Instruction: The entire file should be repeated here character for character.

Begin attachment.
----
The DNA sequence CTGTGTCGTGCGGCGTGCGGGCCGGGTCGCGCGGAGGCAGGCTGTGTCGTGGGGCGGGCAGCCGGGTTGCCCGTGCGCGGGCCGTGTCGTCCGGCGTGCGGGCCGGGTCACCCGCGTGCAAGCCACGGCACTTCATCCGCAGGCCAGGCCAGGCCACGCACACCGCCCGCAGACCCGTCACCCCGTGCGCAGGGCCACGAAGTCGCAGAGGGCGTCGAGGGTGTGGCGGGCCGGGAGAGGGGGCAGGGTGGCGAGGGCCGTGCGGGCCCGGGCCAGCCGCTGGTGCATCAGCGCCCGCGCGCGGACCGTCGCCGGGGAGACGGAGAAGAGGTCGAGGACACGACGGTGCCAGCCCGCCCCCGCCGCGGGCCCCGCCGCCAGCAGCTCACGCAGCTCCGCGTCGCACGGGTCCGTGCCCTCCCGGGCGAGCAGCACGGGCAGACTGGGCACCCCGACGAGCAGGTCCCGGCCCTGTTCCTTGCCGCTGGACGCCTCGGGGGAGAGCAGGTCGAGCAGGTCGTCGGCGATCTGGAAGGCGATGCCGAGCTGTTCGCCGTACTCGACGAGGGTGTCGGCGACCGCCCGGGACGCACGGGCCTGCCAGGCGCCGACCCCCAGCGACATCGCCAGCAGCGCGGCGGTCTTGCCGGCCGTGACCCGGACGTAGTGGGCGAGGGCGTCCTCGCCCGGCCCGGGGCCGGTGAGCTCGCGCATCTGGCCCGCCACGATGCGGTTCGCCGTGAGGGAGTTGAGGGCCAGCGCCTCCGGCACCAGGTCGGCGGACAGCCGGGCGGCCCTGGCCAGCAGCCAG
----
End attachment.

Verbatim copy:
The DNA sequence CTGTGTCGTGCGGCGTGCGGGCCGGGTCGCGCGGAGGCAGGCTGTGTCGTGGGGCGGGCAGCCGGGTTGCCCGTGCGCGGGCCGTGTCGTCCGGCGTGCGGGCCGGGTCACCCGCGTGCAAGCCACGGCACTTCATCCGCAGGCCAGGCCAGGCCACGCACACCGCCCGCAGACCCGTCACCCCGTGCGCAGGGCCACGAAGTCGCAGAGGGCGTCGAGGGTGTGGCGGGCCGGGAGAGGGGGCAGGGTGGCGAGGGCCGTGCGGGCCCGGGCCAGCCGCTGGTGCATCAGCGCCCGCGCGCGGACCGTCGCCGGGGAGACGGAGAAGAGGTCGAGGACACGACGGTGCCAGCCCGCCCCCGCCGCGGGCCCCGCCGCCAGCAGCTCACGCAGCTCCGCGTCGCACGGGTCCGTGCCCTCCCGGGCGAGCAGCACGGGCAGACTGGGCACCCCGACGAGCAGGTCCCGGCCCTGTTCCTTGCCGCTGGACGCCTCGGGGGAGAGCAGGTCGAGCAGGTCGTCGGCGATCTGGAAGGCGATGCCGAGCTGTTCGCCGTACTCGACGAGGGTGTCGGCGACCGCCCGGGACGCACGGGCCTGCCAGGCGCCGACCCCCAGCGACATCGCCAGCAGCGCGGCGGTCTTGCCGGCCGTGACCCGGACGTAGTGGGCGAGGGCGTCCTCGCCCGGCCCGGGGCCGGTGAGCTCGCGCATCTGGCCCGCCACGATGCGGTTCGCCGTGAGGGAGTTGAGGGCCAGCGCCTCCGGCACCAGGTCGGCGGACAGCCGGGCGGCCCTGGCCAGCAGCCAG